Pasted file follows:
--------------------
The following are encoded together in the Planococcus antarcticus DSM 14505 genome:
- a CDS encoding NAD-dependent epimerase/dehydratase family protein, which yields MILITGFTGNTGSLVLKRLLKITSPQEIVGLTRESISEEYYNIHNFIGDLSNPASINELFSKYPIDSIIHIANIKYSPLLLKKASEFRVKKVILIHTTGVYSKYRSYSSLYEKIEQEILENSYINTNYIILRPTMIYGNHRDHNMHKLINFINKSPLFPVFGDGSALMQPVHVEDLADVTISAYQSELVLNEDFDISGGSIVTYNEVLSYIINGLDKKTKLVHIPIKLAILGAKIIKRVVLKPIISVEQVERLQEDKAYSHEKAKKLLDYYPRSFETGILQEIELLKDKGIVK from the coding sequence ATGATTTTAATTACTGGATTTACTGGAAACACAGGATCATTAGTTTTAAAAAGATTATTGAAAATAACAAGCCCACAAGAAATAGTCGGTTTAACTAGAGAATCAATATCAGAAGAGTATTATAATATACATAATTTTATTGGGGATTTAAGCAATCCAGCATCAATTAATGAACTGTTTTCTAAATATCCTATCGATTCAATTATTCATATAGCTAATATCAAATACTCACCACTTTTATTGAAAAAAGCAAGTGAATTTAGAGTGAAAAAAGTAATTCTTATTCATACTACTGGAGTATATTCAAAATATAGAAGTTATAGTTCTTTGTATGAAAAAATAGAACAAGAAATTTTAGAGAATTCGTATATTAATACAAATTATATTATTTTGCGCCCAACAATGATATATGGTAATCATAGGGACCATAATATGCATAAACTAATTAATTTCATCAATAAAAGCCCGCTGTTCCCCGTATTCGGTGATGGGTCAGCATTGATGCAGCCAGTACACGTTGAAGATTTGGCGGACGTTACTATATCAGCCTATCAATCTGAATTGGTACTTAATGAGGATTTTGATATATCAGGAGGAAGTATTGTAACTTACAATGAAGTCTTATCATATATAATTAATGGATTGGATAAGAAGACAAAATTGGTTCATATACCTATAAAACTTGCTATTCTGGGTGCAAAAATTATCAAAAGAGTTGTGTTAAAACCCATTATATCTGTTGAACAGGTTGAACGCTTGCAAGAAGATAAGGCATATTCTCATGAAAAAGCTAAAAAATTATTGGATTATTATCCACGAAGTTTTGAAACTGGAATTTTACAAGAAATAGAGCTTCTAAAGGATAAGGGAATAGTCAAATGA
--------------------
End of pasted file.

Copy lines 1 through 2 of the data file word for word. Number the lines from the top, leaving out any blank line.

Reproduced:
The following are encoded together in the Planococcus antarcticus DSM 14505 genome:
- a CDS encoding NAD-dependent epimerase/dehydratase family protein, which yields MILITGFTGNTGSLVLKRLLKITSPQEIVGLTRESISEEYYNIHNFIGDLSNPASINELFSKYPIDSIIHIANIKYSPLLLKKASEFRVKKVILIHTTGVYSKYRSYSSLYEKIEQEILENSYINTNYIILRPTMIYGNHRDHNMHKLINFINKSPLFPVFGDGSALMQPVHVEDLADVTISAYQSELVLNEDFDISGGSIVTYNEVLSYIINGLDKKTKLVHIPIKLAILGAKIIKRVVLKPIISVEQVERLQEDKAYSHEKAKKLLDYYPRSFETGILQEIELLKDKGIVK from the coding sequence ATGATTTTAATTACTGGATTTACTGGAAACACAGGATCATTAGTTTTAAAAAGATTATTGAAAATAACAAGCCCACAAGAAATAGTCGGTTTAACTAGAGAATCAATATCAGAAGAGTATTATAATATACATAATTTTATTGGGGATTTAAGCAATCCAGCATCAATTAATGAACTGTTTTCTAAATATCCTATCGATTCAATTATTCATATAGCTAATATCAAATACTCACCACTTTTATTGAAAAAAGCAAGTGAATTTAGAGTGAAAAAAGTAATTCTTATTCATACTACTGGAGTATATTCAAAATATAGAAGTTATAGTTCTTTGTATGAAAAAATAGAACAAGAAATTTTAGAGAATTCGTATATTAATACAAATTATATTATTTTGCGCCCAACAATGATATATGGTAATCATAGGGACCATAATATGCATAAACTAATTAATTTCATCAATAAAAGCCCGCTGTTCCCCGTATTCGGTGATGGGTCAGCATTGATGCAGCCAGTACACGTTGAAGATTTGGCGGACGTTACTATATCAGCCTATCAATCTGAATTGGTACTTAATGAGGATTTTGATATATCAGGAGGAAGTATTGTAACTTACAATGAAGTCTTATCATATATAATTAATGGATTGGATAAGAAGACAAAATTGGTTCATATACCTATAAAACTTGCTATTCTGGGTGCAAAAATTATCAAAAGAGTTGTGTTAAAACCCATTATATCTGTTGAACAGGTTGAACGCTTGCAAGAAGATAAGGCATATTCTCATGAAAAAGCTAAAAAATTATTGGATTATTATCCACGAAGTTTTGAAACTGGAATTTTACAAGAAATAGAGCTTCTAAAGGATAAGGGAATAGTCAAATGA